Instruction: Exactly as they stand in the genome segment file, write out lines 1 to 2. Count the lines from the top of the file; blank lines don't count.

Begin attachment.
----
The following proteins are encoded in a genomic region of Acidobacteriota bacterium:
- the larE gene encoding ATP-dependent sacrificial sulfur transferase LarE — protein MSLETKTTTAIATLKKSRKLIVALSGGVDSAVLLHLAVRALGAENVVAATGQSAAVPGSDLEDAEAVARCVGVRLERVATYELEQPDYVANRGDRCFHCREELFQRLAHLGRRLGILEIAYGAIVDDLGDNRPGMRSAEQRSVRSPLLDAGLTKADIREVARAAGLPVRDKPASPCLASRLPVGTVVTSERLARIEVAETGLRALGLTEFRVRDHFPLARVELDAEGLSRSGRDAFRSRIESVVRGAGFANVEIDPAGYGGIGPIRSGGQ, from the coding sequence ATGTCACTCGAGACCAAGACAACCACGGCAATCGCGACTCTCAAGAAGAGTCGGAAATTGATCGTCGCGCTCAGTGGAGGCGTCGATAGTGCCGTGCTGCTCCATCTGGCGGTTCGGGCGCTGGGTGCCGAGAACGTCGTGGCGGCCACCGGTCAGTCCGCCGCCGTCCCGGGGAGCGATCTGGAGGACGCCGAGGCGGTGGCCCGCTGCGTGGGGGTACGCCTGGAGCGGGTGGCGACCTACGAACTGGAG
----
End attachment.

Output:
The following proteins are encoded in a genomic region of Acidobacteriota bacterium:
- the larE gene encoding ATP-dependent sacrificial sulfur transferase LarE — protein MSLETKTTTAIATLKKSRKLIVALSGGVDSAVLLHLAVRALGAENVVAATGQSAAVPGSDLEDAEAVARCVGVRLERVATYELEQPDYVANRGDRCFHCREELFQRLAHLGRRLGILEIAYGAIVDDLGDNRPGMRSAEQRSVRSPLLDAGLTKADIREVARAAGLPVRDKPASPCLASRLPVGTVVTSERLARIEVAETGLRALGLTEFRVRDHFPLARVELDAEGLSRSGRDAFRSRIESVVRGAGFANVEIDPAGYGGIGPIRSGGQ, from the coding sequence ATGTCACTCGAGACCAAGACAACCACGGCAATCGCGACTCTCAAGAAGAGTCGGAAATTGATCGTCGCGCTCAGTGGAGGCGTCGATAGTGCCGTGCTGCTCCATCTGGCGGTTCGGGCGCTGGGTGCCGAGAACGTCGTGGCGGCCACCGGTCAGTCCGCCGCCGTCCCGGGGAGCGATCTGGAGGACGCCGAGGCGGTGGCCCGCTGCGTGGGGGTACGCCTGGAGCGGGTGGCGACCTACGAACTGGAG